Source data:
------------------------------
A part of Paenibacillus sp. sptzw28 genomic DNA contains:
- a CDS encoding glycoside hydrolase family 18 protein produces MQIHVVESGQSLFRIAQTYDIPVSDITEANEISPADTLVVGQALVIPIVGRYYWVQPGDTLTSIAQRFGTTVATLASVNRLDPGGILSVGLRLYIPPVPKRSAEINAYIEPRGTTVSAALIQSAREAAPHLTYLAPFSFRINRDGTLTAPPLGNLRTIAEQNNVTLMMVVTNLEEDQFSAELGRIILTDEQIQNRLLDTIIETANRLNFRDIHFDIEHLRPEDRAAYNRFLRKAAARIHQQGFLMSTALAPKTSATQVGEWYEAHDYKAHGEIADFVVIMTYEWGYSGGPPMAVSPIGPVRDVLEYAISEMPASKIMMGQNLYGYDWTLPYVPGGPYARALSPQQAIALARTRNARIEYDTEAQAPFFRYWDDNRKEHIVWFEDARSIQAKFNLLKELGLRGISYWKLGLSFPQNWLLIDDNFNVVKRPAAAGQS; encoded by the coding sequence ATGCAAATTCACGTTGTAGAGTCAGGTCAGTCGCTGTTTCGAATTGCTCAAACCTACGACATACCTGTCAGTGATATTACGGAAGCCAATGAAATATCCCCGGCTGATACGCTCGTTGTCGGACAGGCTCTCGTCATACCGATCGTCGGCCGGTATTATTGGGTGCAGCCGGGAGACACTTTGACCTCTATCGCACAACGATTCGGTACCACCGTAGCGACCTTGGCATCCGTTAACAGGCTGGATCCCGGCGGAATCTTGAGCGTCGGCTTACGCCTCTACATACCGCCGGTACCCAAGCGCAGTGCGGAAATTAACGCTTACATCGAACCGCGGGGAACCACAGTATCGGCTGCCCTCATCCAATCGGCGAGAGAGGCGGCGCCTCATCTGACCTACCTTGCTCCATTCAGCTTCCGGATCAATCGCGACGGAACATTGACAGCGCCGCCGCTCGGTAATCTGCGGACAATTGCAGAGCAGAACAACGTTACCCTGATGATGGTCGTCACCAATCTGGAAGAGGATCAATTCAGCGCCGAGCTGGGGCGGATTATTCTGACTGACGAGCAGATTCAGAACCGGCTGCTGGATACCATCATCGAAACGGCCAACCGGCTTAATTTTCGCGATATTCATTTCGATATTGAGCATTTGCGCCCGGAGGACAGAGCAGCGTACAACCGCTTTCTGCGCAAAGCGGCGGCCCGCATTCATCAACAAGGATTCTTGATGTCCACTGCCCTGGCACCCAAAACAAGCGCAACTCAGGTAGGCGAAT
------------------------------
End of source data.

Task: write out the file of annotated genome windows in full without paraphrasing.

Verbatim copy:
A part of Paenibacillus sp. sptzw28 genomic DNA contains:
- a CDS encoding glycoside hydrolase family 18 protein produces MQIHVVESGQSLFRIAQTYDIPVSDITEANEISPADTLVVGQALVIPIVGRYYWVQPGDTLTSIAQRFGTTVATLASVNRLDPGGILSVGLRLYIPPVPKRSAEINAYIEPRGTTVSAALIQSAREAAPHLTYLAPFSFRINRDGTLTAPPLGNLRTIAEQNNVTLMMVVTNLEEDQFSAELGRIILTDEQIQNRLLDTIIETANRLNFRDIHFDIEHLRPEDRAAYNRFLRKAAARIHQQGFLMSTALAPKTSATQVGEWYEAHDYKAHGEIADFVVIMTYEWGYSGGPPMAVSPIGPVRDVLEYAISEMPASKIMMGQNLYGYDWTLPYVPGGPYARALSPQQAIALARTRNARIEYDTEAQAPFFRYWDDNRKEHIVWFEDARSIQAKFNLLKELGLRGISYWKLGLSFPQNWLLIDDNFNVVKRPAAAGQS; encoded by the coding sequence ATGCAAATTCACGTTGTAGAGTCAGGTCAGTCGCTGTTTCGAATTGCTCAAACCTACGACATACCTGTCAGTGATATTACGGAAGCCAATGAAATATCCCCGGCTGATACGCTCGTTGTCGGACAGGCTCTCGTCATACCGATCGTCGGCCGGTATTATTGGGTGCAGCCGGGAGACACTTTGACCTCTATCGCACAACGATTCGGTACCACCGTAGCGACCTTGGCATCCGTTAACAGGCTGGATCCCGGCGGAATCTTGAGCGTCGGCTTACGCCTCTACATACCGCCGGTACCCAAGCGCAGTGCGGAAATTAACGCTTACATCGAACCGCGGGGAACCACAGTATCGGCTGCCCTCATCCAATCGGCGAGAGAGGCGGCGCCTCATCTGACCTACCTTGCTCCATTCAGCTTCCGGATCAATCGCGACGGAACATTGACAGCGCCGCCGCTCGGTAATCTGCGGACAATTGCAGAGCAGAACAACGTTACCCTGATGATGGTCGTCACCAATCTGGAAGAGGATCAATTCAGCGCCGAGCTGGGGCGGATTATTCTGACTGACGAGCAGATTCAGAACCGGCTGCTGGATACCATCATCGAAACGGCCAACCGGCTTAATTTTCGCGATATTCATTTCGATATTGAGCATTTGCGCCCGGAGGACAGAGCAGCGTACAACCGCTTTCTGCGCAAAGCGGCGGCCCGCATTCATCAACAAGGATTCTTGATGTCCACTGCCCTGGCACCCAAAACAAGCGCAACTCAGGTAGGCGAAT